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                                        Volume. 11943

Author and translator Simin Daneshvar commemorated
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c_330_235_16777215_0___images_stories_edim_16_rm30(5).jpgTEHRAN – A number of literati and cultural officials gathered in the Iranian Artists Forum on Sunday to commemorate the 2nd anniversary of the passing of the eminent author and translator Simin Daneshvar (1922-2012).
 
Daneshvar, known as the first Iranian female novelist, died at the age of 90 in March 2012.
 
Iranian Deputy Culture Minister for Cultural Affairs Abbas Salehi and critic Hossein Payandeh were among the participants in the event, the Persian service of ISNA reported on Monday.
 
Speaking at the ceremony, Salehi said that Iranian females have had influential roles in the history of Persian classic literature, and Simin Daneshvar had her impact on fiction.
 
“Simin grew up in an artistic family, she married and lived with (the controversial) author of the time, Jalal Al-e Ahmad. Of course, she never forgot her own identity, and despite many commonalities, she had her differences with him,” Salehi said. 
 
The next speaker was Payandeh, who proposed to make a film based on Simini’s novel “Savushun” (1970), since he believes movies go farther than borders.
 
Payandeh also asked the Ministry of Culture and Islamic Guidance to prevent the republication of Simin’s first book entitled “Extinguished Fire”, a collection of short stories, the first-ever written by an Iranian female author. 
 
He added that this request is based on Simin’s own personal will, since she believed the book is still immature, and she did not allow the book be republished while she was still alive.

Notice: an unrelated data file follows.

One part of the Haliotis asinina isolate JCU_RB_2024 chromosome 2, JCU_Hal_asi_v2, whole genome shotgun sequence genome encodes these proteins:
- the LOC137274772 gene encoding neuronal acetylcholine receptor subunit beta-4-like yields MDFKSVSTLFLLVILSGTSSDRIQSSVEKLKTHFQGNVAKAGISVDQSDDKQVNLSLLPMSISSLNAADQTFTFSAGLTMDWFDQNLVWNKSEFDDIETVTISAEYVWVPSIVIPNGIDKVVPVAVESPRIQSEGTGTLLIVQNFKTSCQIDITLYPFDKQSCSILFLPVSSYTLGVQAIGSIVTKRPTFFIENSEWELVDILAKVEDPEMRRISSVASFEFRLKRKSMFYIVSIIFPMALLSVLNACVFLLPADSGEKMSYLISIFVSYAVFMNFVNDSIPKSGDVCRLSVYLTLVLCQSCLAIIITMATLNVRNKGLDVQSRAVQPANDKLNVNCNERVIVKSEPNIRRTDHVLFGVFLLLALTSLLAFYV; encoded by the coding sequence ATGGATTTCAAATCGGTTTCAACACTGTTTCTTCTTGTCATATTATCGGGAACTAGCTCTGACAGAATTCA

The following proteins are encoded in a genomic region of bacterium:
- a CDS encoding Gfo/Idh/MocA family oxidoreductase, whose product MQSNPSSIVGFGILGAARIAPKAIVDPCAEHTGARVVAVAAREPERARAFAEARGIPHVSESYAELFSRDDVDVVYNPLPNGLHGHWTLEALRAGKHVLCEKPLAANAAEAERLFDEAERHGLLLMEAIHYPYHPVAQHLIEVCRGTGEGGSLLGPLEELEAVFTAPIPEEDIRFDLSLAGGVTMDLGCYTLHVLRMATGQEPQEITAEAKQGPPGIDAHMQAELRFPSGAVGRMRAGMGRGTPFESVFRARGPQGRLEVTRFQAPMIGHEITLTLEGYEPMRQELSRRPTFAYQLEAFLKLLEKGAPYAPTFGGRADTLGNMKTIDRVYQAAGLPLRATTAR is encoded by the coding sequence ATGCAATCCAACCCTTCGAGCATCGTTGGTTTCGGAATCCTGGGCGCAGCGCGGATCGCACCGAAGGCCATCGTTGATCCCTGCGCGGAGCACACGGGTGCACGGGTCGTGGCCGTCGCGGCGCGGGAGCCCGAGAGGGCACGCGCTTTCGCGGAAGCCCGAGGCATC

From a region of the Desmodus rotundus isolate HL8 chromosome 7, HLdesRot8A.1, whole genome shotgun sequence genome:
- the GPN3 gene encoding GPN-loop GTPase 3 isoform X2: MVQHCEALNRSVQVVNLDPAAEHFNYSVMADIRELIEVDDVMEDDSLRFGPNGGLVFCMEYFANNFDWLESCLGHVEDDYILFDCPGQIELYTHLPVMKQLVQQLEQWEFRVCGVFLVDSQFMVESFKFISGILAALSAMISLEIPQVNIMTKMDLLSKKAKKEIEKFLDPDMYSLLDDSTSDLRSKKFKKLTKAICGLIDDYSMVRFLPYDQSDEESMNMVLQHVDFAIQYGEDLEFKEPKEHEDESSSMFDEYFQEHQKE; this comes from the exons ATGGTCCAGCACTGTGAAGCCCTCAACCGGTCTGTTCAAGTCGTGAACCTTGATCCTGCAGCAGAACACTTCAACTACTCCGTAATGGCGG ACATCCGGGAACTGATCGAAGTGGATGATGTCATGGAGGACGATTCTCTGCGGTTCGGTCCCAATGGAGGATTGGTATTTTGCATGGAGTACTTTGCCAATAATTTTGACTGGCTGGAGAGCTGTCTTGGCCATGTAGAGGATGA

Daneshvar is mostly known as the author of the social-historical novel “Savushun” (1970) which has been translated into 17 languages around the world.
 
In “Savushun”, Simin chronicles the life of a Persian family in Shiraz during the Allied occupation of Iran during World War II. The story is narrated through the eyes of Zari, a young wife and mother, who copes with her idealistic and uncompromising husband while struggling with her desire for traditional family life and her need for individual identity.
 
Born in Shiraz in 1921, Simin Daneshvar got her Ph.D. in Persian Language and Literature from the University of Tehran. At age of 27, she published her first book titled “Extinguished Fire.
 
“A City like Heaven”, “To Whom Shall I Say Hello?”, “Wandering Island” and “Wandering Cameleer” are among her other works. The last part of the trilogy “The Wandering Mountain” has not yet been published.
 
She also translated into Persian “The Chocolate Soldier” by George Bernard Shaw, “Enemies” by Anton Chekov, “Cry, The Beloved Country” by Alan Paton and “The Scarlet Letter” by Nathaniel Hawthorne.
 
RM/YAW
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